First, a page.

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(CC) Image: David E. Volk
Structure of Carnitine.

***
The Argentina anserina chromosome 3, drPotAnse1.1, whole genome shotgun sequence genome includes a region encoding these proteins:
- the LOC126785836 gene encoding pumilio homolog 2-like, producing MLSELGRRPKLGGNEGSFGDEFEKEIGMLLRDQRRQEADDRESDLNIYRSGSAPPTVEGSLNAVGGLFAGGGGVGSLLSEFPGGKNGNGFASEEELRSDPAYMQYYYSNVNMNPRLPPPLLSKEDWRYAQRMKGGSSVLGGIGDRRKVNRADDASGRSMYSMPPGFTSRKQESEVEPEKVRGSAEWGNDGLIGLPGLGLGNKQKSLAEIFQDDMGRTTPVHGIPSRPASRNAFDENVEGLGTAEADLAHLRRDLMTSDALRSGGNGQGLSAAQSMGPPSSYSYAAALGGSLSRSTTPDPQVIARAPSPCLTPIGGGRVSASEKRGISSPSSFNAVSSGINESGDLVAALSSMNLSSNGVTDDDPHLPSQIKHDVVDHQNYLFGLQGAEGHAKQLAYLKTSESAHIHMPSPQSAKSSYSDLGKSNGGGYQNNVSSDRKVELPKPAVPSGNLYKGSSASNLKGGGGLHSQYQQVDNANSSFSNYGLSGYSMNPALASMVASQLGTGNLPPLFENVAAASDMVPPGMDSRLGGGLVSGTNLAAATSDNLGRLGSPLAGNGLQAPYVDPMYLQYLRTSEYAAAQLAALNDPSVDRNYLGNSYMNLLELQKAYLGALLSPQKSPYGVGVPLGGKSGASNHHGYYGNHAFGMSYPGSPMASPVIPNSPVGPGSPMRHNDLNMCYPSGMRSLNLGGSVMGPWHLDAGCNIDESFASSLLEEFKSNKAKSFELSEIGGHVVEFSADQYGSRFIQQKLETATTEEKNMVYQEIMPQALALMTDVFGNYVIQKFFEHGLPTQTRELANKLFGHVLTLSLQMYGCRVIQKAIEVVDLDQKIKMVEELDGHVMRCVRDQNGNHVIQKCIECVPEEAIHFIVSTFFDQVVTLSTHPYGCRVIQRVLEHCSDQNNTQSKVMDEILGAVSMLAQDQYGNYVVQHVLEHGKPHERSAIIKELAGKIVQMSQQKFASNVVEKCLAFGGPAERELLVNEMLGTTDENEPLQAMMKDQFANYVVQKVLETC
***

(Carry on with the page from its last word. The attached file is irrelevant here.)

Carnitine, which is derived from lysine, carries activated long chain fatty acids across the inner mitochondrial membrane and is essential for fatty acid oxidation. The fatty acid is transferred from the sulfur atom of an acyl-CoA molecule by the enzyme carnitine acyltransferase I to the hydroxyl oxygen atom of carnitine, forming an acyl carnitine. A translocase enzyme then transfers the acyl carnitine across the mitochondrial membrane where it transfers the fatty acid back to CoA by the enzyme carnitine acyltransferase II. Smal-l and medium-chain fatty acids do not need carnitine to enter the mitrochondrion. Carnitine is an essential amino acid for some animals.